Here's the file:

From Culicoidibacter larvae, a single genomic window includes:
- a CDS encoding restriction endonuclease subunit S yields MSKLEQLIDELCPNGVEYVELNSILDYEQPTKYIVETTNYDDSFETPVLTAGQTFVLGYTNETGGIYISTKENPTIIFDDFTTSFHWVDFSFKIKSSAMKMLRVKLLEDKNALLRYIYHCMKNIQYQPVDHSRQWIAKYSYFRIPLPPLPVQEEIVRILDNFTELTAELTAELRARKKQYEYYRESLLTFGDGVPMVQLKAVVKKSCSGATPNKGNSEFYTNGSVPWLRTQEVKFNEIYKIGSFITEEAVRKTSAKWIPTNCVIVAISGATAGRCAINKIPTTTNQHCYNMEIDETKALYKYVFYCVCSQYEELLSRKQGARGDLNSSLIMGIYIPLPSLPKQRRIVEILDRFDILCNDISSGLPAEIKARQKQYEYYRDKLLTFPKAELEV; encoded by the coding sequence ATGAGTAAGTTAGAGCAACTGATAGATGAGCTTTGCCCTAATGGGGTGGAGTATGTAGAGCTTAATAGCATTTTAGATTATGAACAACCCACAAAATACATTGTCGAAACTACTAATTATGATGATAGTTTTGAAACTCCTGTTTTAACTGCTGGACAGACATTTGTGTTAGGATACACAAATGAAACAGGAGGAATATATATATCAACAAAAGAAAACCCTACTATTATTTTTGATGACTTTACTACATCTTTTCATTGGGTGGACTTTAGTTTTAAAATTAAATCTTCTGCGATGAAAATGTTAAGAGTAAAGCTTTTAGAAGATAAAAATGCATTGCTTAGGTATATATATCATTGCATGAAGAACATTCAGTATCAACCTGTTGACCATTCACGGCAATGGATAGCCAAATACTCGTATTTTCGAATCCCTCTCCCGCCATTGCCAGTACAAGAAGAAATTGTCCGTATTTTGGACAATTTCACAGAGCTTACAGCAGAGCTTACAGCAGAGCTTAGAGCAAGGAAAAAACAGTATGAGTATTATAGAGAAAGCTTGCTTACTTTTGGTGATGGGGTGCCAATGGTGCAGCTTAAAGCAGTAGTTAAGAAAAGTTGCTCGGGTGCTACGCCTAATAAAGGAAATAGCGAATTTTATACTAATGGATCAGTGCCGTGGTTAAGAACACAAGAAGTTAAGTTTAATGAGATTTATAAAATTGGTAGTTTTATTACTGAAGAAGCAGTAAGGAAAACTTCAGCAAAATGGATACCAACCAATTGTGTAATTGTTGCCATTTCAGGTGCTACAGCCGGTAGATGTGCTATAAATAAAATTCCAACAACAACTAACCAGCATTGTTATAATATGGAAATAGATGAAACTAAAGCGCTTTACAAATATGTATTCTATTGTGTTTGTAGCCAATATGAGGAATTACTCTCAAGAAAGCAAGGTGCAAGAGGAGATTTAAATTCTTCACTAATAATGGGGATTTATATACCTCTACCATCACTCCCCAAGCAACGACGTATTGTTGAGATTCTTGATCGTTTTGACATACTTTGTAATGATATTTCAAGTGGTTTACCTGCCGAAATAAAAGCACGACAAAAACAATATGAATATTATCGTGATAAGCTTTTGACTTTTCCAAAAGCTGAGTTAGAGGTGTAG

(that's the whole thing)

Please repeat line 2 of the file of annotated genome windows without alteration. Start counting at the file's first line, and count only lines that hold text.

- a CDS encoding restriction endonuclease subunit S yields MSKLEQLIDELCPNGVEYVELNSILDYEQPTKYIVETTNYDDSFETPVLTAGQTFVLGYTNETGGIYISTKENPTIIFDDFTTSFHWVDFSFKIKSSAMKMLRVKLLEDKNALLRYIYHCMKNIQYQPVDHSRQWIAKYSYFRIPLPPLPVQEEIVRILDNFTELTAELTAELRARKKQYEYYRESLLTFGDGVPMVQLKAVVKKSCSGATPNKGNSEFYTNGSVPWLRTQEVKFNEIYKIGSFITEEAVRKTSAKWIPTNCVIVAISGATAGRCAINKIPTTTNQHCYNMEIDETKALYKYVFYCVCSQYEELLSRKQGARGDLNSSLIMGIYIPLPSLPKQRRIVEILDRFDILCNDISSGLPAEIKARQKQYEYYRDKLLTFPKAELEV; encoded by the coding sequence ATGAGTAAGTTAGAGCAACTGATAGATGAGCTTTGCCCTAATGGGGTGGAGTATGTAGAGCTTAATAGCATTTTAGATTATGAACAACCCACAAAATACATTGTCGAAACTACTAATTATGATGATAGTTTTGAAACTCCTGTTTTAACTGCTGGACAGACATTTGTGTTAGGATACACAAATGAAACAGGAGGAATATATATATCAACAAAAGAAAACCCTACTATTATTTTTGATGACTTTACTACATCTTTTCATTGGGTGGACTTTAGTTTTAAAATTAAATCTTCTGCGATGAAAATGTTAAGAGTAAAGCTTTTAGAAGATAAAAATGCATTGCTTAGGTATATATATCATTGCATGAAGAACATTCAGTATCAACCTGTTGACCATTCACGGCAATGGATAGCCAAATACTCGTATTTTCGAATCCCTCTCCCGCCATTGCCAGTACAAGAAGAAATTGTCCGTATTTTGGACAATTTCACAGAGCTTACAGCAGAGCTTACAGCAGAGCTTAGAGCAAGGAAAAAACAGTATGAGTATTATAGAGAAAGCTTGCTTACTTTTGGTGATGGGGTGCCAATGGTGCAGCTTAAAGCAGTAGTTAAGAAAAGTTGCTCGGGTGCTACGCCTAATAAAGGAAATAGCGAATTTTATACTAATGGATCAGTGCCGTGGTTAAGAACACAAGAAGTTAAGTTTAATGAGATTTATAAAATTGGTAGTTTTATTACTGAAGAAGCAGTAAGGAAAACTTCAGCAAAATGGATACCAACCAATTGTGTAATTGTTGCCATTTCAGGTGCTACAGCCGGTAGATGTGCTATAAATAAAATTCCAACAACAACTAACCAGCATTGTTATAATATGGAAATAGATGAAACTAAAGCGCTTTACAAATATGTATTCTATTGTGTTTGTAGCCAATATGAGGAATTACTCTCAAGAAAGCAAGGTGCAAGAGGAGATTTAAATTCTTCACTAATAATGGGGATTTATATACCTCTACCATCACTCCCCAAGCAACGACGTATTGTTGAGATTCTTGATCGTTTTGACATACTTTGTAATGATATTTCAAGTGGTTTACCTGCCGAAATAAAAGCACGACAAAAACAATATGAATATTATCGTGATAAGCTTTTGACTTTTCCAAAAGCTGAGTTAGAGGTGTAG